Snow Candy

“One morning she boiled molasses and sugar together until they made a thick syrup, and Pa brought in two pans of clean, white snow from outdoors. Laura and Mary each had a pan, and Pa and Ma showed them how to pour the dark syrup in little streams on to the snow. They made circles, and curlicues, and squiggledy things, and these hardened at once and were candy.” – Laura Ingalls Wilder, Little House in the Big Woods

One of the exciting things I have been able to do in the short time I have been the new Marketing Director for the South Dakota Historical Society Press is to reintroduce myself to the novels of Laura Ingalls Wilder. The passage above is just one part of the story that has stuck with me as I grew up and moved on to reading adult accounts of life in the 1800s. The idea of snow candy —creating patterns out of maple syrup in the snow to make candy fascinated my young mind. In fact, I once sneaked a bottle of Aunt Jemima, or a similar brand, out into the mid-spring snow and ended up with a sticky puddle. Although I cannot remember why I decided I had to be secretive about my experiment, it was probably because I knew that my mother would tell me there was not enough snow or that it was too warm outside and I would have to wait until the next year. Luckily, I have a bit more patience now than I did then, and I look forward to researching recipes for snow candy in the coming months to repeat my experiment under better conditions. I will be sure to let you know how it goes.

Jennifer McIntyre

8 thoughts on “Snow Candy

  1. During our first year of homeshcooling, I would read a chapter of the Little House books every morning after our breakfast. We, also, were very curious about the snow candy the Ingalls family made. Come the first snowfall, we decided to try it. We mixed the molasses with pure maple syrup and took turns drizzling in a pan of snow. To our delight, it worked!! I think the key is to use 100% pure maple syrup. We also wondered about the “ginger water” , and made that as well. Deliciously refreshing!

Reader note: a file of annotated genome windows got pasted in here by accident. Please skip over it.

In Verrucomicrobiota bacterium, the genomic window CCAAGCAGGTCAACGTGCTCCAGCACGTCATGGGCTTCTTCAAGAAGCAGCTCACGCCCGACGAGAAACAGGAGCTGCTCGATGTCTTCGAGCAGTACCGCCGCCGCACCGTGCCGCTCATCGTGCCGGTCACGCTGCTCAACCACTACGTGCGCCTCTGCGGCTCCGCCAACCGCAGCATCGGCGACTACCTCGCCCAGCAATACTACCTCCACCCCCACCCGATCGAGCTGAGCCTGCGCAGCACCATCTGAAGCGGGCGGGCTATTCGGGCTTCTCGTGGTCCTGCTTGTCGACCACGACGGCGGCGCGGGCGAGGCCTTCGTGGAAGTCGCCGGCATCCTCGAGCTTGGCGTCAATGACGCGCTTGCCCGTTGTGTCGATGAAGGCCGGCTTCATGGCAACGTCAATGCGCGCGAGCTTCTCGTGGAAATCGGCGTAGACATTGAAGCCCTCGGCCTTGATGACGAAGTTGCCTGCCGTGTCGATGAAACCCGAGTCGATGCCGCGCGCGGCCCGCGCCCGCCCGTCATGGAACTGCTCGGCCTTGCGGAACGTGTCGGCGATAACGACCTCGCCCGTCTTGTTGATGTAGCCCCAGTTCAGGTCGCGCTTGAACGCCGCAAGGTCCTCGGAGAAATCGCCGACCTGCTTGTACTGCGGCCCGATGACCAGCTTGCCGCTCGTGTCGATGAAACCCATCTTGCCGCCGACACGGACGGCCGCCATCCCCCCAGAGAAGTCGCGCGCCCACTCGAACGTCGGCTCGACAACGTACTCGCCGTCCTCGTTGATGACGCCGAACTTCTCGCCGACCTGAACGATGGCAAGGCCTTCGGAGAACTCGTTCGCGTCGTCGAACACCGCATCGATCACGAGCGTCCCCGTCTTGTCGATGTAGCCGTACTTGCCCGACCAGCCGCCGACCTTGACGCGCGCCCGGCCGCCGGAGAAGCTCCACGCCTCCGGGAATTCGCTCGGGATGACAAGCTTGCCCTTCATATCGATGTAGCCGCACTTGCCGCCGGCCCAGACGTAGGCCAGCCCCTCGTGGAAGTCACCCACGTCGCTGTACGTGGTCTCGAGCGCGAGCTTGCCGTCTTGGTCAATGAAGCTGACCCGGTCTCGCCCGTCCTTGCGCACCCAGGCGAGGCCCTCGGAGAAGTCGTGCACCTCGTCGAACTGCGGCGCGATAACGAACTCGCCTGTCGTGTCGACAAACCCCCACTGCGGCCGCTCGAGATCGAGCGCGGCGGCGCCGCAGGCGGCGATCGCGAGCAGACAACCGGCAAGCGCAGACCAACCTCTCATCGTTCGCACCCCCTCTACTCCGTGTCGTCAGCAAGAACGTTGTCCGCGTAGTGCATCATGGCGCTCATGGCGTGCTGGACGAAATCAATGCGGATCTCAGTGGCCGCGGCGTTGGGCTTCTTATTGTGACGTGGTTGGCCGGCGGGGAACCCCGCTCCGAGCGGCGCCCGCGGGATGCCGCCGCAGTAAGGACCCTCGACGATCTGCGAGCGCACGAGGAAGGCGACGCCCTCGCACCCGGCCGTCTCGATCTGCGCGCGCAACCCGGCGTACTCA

2. I come from a large family. We did not make anything edible from snow, although there was plenty of it. It was deemed an unsanitary item to consume. It could be used for cooling purposes. I read the Laura Ingalls Wilding series in grade school. I read them as quickly as they were purchased, the last being “Many happy golden years”, completed when I was in 8th grade.

    I identify with her writings and the interactions within her family. I was able to attend the Pageant in De Smet. We toured the surroundings with a local man who knew the family.

  3. I made Laura’s Snow Candy every winter for my children (4 girls, surprise, surprise). They still request it sometimes, and have my grandchildren asking for it, too!

  4. I read a number of recipes on the internet for snow candy as well this winter (my kids had been begging me for a couple winters already to make it). It does seem that boiling the syrup to the proper temperature helps. We had a mixed bag of results — some was gooey like taffy, other batches turned out more like a hard, brittle candy (probably when I actually had the syrup too hot). If you don’t heat the syrup at all it is more the consistency of a snow cone. 🙂

  5. We live in a part of Australia where it never snows – so we are going on a snow holiday in August! We will definitely be trying to make snow candy I loved reading the Little House Books when I was younger

  6. Growing up in New England, we made snow candy every now and then. The trick is to boil the maple syrup (real maple syrup) to at least soft ball stage (234 degrees) if you want it chewy. If you want it a little firmer, boil it to at least 244, and if you want it even firmer, 250. If you boil it to 270-300, you’ll end up a hard candy (and it’s really easy to ruin). So, anywhere from 234 – 250 is perfect for snow candy. Best thing: have some popsicle sticks on hand, pour out the hot syrup in long lines or squiggles on a pan heaped with clean new snow, and then start at one end of the line with the popsicle stick and roll the taffy-like candy around the top of the stick. Instant chewy lollipops!

  7. So fun to do! Yes, we boiled real maple syrup in a cast iron pan for a few minutes til thicker, then with very thick potholders, poured it out into squiggles & swirls onto snow and ice. Yum!!!

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